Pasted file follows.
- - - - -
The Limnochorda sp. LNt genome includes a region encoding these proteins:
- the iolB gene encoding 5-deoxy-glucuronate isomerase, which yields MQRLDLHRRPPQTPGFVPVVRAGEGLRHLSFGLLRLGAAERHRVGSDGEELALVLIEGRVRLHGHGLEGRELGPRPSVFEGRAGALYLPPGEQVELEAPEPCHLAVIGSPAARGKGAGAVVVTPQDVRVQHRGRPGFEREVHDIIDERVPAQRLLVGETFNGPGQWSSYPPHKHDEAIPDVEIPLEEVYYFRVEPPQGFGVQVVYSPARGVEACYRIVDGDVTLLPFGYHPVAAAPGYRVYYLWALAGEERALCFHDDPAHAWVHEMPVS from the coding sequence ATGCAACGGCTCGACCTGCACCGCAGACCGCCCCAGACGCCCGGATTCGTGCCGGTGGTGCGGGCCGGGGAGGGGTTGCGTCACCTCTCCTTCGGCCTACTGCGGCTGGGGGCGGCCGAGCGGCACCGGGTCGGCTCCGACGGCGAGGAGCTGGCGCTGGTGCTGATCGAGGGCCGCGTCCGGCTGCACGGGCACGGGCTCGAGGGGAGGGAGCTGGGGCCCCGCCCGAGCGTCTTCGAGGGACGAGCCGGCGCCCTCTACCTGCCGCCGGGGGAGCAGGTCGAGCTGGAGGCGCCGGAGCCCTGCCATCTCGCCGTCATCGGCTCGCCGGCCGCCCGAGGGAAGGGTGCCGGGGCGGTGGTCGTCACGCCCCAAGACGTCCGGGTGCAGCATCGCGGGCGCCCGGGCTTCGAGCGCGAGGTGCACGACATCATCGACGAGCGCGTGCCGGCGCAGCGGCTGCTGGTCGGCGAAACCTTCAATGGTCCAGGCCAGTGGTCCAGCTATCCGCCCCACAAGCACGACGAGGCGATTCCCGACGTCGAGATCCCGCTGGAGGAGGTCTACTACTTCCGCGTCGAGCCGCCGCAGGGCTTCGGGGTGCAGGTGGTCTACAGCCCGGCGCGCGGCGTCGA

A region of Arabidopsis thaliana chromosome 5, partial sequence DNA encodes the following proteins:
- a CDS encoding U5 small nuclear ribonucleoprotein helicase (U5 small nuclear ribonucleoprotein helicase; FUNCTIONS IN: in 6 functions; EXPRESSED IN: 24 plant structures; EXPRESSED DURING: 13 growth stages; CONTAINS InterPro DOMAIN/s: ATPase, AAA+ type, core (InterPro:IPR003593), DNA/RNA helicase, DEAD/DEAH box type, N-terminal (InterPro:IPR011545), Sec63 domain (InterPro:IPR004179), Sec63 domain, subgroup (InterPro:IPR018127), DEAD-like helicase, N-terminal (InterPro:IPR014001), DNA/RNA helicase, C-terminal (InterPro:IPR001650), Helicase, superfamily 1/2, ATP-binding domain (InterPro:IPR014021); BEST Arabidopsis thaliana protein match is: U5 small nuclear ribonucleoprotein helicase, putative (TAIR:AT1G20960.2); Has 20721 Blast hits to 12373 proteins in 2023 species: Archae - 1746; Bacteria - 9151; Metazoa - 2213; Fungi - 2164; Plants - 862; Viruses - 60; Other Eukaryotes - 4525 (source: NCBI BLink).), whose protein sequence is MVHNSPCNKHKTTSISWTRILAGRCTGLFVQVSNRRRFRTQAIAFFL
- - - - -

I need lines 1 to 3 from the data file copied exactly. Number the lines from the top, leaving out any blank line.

The Limnochorda sp. LNt genome includes a region encoding these proteins:
- the iolB gene encoding 5-deoxy-glucuronate isomerase, which yields MQRLDLHRRPPQTPGFVPVVRAGEGLRHLSFGLLRLGAAERHRVGSDGEELALVLIEGRVRLHGHGLEGRELGPRPSVFEGRAGALYLPPGEQVELEAPEPCHLAVIGSPAARGKGAGAVVVTPQDVRVQHRGRPGFEREVHDIIDERVPAQRLLVGETFNGPGQWSSYPPHKHDEAIPDVEIPLEEVYYFRVEPPQGFGVQVVYSPARGVEACYRIVDGDVTLLPFGYHPVAAAPGYRVYYLWALAGEERALCFHDDPAHAWVHEMPVS from the coding sequence ATGCAACGGCTCGACCTGCACCGCAGACCGCCCCAGACGCCCGGATTCGTGCCGGTGGTGCGGGCCGGGGAGGGGTTGCGTCACCTCTCCTTCGGCCTACTGCGGCTGGGGGCGGCCGAGCGGCACCGGGTCGGCTCCGACGGCGAGGAGCTGGCGCTGGTGCTGATCGAGGGCCGCGTCCGGCTGCACGGGCACGGGCTCGAGGGGAGGGAGCTGGGGCCCCGCCCGAGCGTCTTCGAGGGACGAGCCGGCGCCCTCTACCTGCCGCCGGGGGAGCAGGTCGAGCTGGAGGCGCCGGAGCCCTGCCATCTCGCCGTCATCGGCTCGCCGGCCGCCCGAGGGAAGGGTGCCGGGGCGGTGGTCGTCACGCCCCAAGACGTCCGGGTGCAGCATCGCGGGCGCCCGGGCTTCGAGCGCGAGGTGCACGACATCATCGACGAGCGCGTGCCGGCGCAGCGGCTGCTGGTCGGCGAAACCTTCAATGGTCCAGGCCAGTGGTCCAGCTATCCGCCCCACAAGCACGACGAGGCGATTCCCGACGTCGAGATCCCGCTGGAGGAGGTCTACTACTTCCGCGTCGAGCCGCCGCAGGGCTTCGGGGTGCAGGTGGTCTACAGCCCGGCGCGCGGCGTCGA

A region of Arabidopsis thaliana chromosome 5, partial sequence DNA encodes the following proteins: